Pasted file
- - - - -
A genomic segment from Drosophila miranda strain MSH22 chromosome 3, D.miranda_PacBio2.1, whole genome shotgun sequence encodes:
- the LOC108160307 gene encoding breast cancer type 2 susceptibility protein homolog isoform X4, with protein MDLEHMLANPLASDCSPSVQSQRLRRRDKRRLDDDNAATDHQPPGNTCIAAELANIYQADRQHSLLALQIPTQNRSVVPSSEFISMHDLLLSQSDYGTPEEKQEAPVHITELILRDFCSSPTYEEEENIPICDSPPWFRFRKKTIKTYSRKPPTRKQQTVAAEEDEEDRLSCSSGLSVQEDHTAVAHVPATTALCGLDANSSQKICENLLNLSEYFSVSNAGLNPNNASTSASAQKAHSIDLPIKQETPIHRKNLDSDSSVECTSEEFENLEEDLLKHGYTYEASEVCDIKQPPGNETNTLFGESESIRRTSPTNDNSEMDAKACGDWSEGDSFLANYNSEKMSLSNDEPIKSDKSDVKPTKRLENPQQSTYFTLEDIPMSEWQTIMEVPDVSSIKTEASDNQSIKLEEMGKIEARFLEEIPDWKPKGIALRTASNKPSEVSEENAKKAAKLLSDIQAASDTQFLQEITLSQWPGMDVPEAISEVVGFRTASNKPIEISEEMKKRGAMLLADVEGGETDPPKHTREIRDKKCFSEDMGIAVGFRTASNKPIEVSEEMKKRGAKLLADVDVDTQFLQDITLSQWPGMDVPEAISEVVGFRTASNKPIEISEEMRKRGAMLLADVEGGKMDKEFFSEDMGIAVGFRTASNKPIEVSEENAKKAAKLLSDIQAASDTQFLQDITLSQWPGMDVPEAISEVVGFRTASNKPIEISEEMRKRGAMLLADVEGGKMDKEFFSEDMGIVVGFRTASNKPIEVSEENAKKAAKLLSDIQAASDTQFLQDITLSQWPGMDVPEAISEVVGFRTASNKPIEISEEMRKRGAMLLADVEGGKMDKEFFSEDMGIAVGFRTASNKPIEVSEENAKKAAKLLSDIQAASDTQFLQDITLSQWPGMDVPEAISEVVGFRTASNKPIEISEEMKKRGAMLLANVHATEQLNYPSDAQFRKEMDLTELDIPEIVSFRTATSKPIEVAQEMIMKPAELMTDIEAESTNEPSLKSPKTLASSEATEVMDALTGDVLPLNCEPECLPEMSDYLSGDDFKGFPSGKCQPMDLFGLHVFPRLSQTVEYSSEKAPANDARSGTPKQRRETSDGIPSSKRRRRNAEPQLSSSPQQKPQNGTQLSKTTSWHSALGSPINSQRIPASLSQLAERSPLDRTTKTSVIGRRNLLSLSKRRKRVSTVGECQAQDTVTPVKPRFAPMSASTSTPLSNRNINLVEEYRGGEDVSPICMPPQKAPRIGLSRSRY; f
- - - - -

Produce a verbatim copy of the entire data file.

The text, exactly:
A genomic segment from Drosophila miranda strain MSH22 chromosome 3, D.miranda_PacBio2.1, whole genome shotgun sequence encodes:
- the LOC108160307 gene encoding breast cancer type 2 susceptibility protein homolog isoform X4, with protein MDLEHMLANPLASDCSPSVQSQRLRRRDKRRLDDDNAATDHQPPGNTCIAAELANIYQADRQHSLLALQIPTQNRSVVPSSEFISMHDLLLSQSDYGTPEEKQEAPVHITELILRDFCSSPTYEEEENIPICDSPPWFRFRKKTIKTYSRKPPTRKQQTVAAEEDEEDRLSCSSGLSVQEDHTAVAHVPATTALCGLDANSSQKICENLLNLSEYFSVSNAGLNPNNASTSASAQKAHSIDLPIKQETPIHRKNLDSDSSVECTSEEFENLEEDLLKHGYTYEASEVCDIKQPPGNETNTLFGESESIRRTSPTNDNSEMDAKACGDWSEGDSFLANYNSEKMSLSNDEPIKSDKSDVKPTKRLENPQQSTYFTLEDIPMSEWQTIMEVPDVSSIKTEASDNQSIKLEEMGKIEARFLEEIPDWKPKGIALRTASNKPSEVSEENAKKAAKLLSDIQAASDTQFLQEITLSQWPGMDVPEAISEVVGFRTASNKPIEISEEMKKRGAMLLADVEGGETDPPKHTREIRDKKCFSEDMGIAVGFRTASNKPIEVSEEMKKRGAKLLADVDVDTQFLQDITLSQWPGMDVPEAISEVVGFRTASNKPIEISEEMRKRGAMLLADVEGGKMDKEFFSEDMGIAVGFRTASNKPIEVSEENAKKAAKLLSDIQAASDTQFLQDITLSQWPGMDVPEAISEVVGFRTASNKPIEISEEMRKRGAMLLADVEGGKMDKEFFSEDMGIVVGFRTASNKPIEVSEENAKKAAKLLSDIQAASDTQFLQDITLSQWPGMDVPEAISEVVGFRTASNKPIEISEEMRKRGAMLLADVEGGKMDKEFFSEDMGIAVGFRTASNKPIEVSEENAKKAAKLLSDIQAASDTQFLQDITLSQWPGMDVPEAISEVVGFRTASNKPIEISEEMKKRGAMLLANVHATEQLNYPSDAQFRKEMDLTELDIPEIVSFRTATSKPIEVAQEMIMKPAELMTDIEAESTNEPSLKSPKTLASSEATEVMDALTGDVLPLNCEPECLPEMSDYLSGDDFKGFPSGKCQPMDLFGLHVFPRLSQTVEYSSEKAPANDARSGTPKQRRETSDGIPSSKRRRRNAEPQLSSSPQQKPQNGTQLSKTTSWHSALGSPINSQRIPASLSQLAERSPLDRTTKTSVIGRRNLLSLSKRRKRVSTVGECQAQDTVTPVKPRFAPMSASTSTPLSNRNINLVEEYRGGEDVSPICMPPQKAPRIGLSRSRY; f